[10]. The inclusion of a chapter on the LSR in a recent publication by the CRC Press, ‘Bioengineering of the Skin’ [11], as well as a study on bio-mechanical measurement
methodologies [12] has resulted in further interest in the technique. The Group remains in contact with Procter & Gamble, Unilever and other skin care companies, as well as
collaborating with colleagues in De Montfort's Health & Life Sciences Faculty, who are also researching the biomechanics of skin.
Bio-Mechanical Properties of The vocal fold
The Group’s research into the properties of the vocal fold has been undertaken through a series of international collaborations, as summarised below.
 Collaboration with University Medical Centre Hamburg-Eppendorf (UKE)
Prof. Markus Hess, Head of the Department of Phoniatrics and Pediatric Audiology at UKE, is widely accepted as a leader in the field of quantitative laryngology. His
invitation to the Group to provide facilities for further research using human tissue represented a superb opportunity to both further our research programme, and to gain
valuable insight from a major figure in this field. With EPSRC support (GR/S85849/01) a collaboration was entered into with Markus Hess and his team. Over the last two
years unique measurements of the elastic properties of excised human vocal folds have been obtained [13,14,15]. We have also started to obtain in-vivo results from volunteer
patients; and these results have been published [16]. The IGR relating to this collaboration was deemed to be 'Tending to Outstanding'. The importance of this partnership is
that it has brought together the engineering skills of DMU with the life science skills at UKE. The result is a strong, and dedicated multi-disciplinary team that is investigating
the fundamental science and phenomena that is proving essential to the development of tissue engineering therapies by DMU’s other international collaborators.
 Collaboration with Harvard Medical School at Massachusetts Eye & Ear Infirmary (MEEI)
The Harvard group, which includes laryngeal surgeons, voice scientists and engineers, is currently engaged in a major programme to apply tissue engineering to repair/replace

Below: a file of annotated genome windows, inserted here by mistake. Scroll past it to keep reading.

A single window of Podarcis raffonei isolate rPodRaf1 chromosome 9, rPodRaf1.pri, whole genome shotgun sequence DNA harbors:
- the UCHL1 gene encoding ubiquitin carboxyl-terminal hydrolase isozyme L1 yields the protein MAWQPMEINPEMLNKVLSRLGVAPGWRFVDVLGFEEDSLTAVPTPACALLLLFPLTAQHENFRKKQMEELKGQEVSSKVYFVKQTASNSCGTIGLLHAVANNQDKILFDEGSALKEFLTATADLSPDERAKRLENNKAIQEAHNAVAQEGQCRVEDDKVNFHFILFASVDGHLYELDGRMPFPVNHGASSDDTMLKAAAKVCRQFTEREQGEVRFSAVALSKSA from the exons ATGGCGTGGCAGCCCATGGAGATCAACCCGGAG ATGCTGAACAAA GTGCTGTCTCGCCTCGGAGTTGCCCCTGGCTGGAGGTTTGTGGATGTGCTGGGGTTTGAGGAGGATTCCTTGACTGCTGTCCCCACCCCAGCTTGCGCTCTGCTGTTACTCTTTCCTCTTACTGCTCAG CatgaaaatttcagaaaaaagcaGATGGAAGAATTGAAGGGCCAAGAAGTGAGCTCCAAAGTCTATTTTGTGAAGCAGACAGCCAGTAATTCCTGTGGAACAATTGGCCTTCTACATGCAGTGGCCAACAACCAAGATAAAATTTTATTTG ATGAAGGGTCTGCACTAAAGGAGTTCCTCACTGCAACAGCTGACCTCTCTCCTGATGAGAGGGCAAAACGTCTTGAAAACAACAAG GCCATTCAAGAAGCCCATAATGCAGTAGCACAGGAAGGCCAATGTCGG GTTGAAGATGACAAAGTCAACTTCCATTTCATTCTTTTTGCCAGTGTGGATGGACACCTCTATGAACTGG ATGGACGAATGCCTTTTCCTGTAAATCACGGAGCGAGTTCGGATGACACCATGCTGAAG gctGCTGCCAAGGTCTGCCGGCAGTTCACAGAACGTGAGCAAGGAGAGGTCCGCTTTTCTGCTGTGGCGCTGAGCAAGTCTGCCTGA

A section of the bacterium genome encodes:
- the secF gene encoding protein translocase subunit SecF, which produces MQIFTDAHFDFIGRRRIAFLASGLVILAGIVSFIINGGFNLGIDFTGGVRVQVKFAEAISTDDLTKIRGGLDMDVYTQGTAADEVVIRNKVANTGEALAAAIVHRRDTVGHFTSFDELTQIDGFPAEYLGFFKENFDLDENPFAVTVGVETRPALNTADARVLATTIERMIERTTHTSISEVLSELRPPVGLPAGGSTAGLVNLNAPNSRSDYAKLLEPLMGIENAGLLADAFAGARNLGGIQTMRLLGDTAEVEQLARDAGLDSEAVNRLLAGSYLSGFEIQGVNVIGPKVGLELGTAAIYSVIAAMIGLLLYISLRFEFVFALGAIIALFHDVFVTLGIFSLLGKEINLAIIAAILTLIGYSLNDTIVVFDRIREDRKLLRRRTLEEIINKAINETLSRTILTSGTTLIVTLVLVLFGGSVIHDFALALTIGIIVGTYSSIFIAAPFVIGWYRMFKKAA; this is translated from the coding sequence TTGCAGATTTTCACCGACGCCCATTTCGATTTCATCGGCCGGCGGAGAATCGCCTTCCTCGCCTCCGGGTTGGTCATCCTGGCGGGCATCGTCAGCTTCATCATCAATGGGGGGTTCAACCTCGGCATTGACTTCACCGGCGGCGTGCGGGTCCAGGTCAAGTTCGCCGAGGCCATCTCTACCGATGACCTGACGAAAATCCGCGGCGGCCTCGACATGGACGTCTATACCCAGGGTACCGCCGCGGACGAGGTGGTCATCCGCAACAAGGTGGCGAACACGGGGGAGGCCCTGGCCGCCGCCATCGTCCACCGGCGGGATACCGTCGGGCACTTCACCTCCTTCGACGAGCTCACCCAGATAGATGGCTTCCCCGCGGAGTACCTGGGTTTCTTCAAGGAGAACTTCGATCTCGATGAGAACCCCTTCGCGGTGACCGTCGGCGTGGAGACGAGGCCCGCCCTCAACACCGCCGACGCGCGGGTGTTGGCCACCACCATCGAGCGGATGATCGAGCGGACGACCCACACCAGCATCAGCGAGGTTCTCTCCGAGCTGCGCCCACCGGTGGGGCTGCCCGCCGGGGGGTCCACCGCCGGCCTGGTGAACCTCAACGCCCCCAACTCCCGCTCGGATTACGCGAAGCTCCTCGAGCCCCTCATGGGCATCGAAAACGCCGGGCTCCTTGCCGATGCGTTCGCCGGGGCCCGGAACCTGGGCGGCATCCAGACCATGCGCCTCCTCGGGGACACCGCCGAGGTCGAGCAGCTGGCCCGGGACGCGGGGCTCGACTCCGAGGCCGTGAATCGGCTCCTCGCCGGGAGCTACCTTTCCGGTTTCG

damaged vocal folds in patients who have voice disorders. A key part of the tissue engineering process is to ensure that the implant matches the visco-elastic properties of the
natural vocal fold. With EPSRC support (GR/S23346/01) the joint research team successfully developed methodologies to map the bio-mechanical properties of the vocal fold.
Trials of the LSR using animal larynxes and a human larynx obtained from pathology were a success. Measurements were obtained from the delicate vocal fold epithelium as
well as surrounding tissue. From these results the first iso-contour maps showing the variation of elasticity with respect to position were generated and published [13,14]. The
team were able to detect artificially stiffened tissue, which suggests that it could be used to quantify and map areas where vocal fold properties have been changed by implants
or by pathology. Changes in pliability after tissue augmentation implant were measured with respect to time, opening the possibility to 'tune' the pliability of the vocal fold
during the implant procedure. These were the first direct measurements ever made of the mechanical properties of the superficial layer of the human vocal fold in an intact
larynx. The IGR relating to this collaboration was deemed to be 'Tending to Outstanding'.
 Collaboration with Huddinge University Hospital, Stockholm
Prof. Stellan Hertegard of Huddinge University Hospital, Stockholm has been researching the effectiveness of different tissue augmentation techniques. The most recent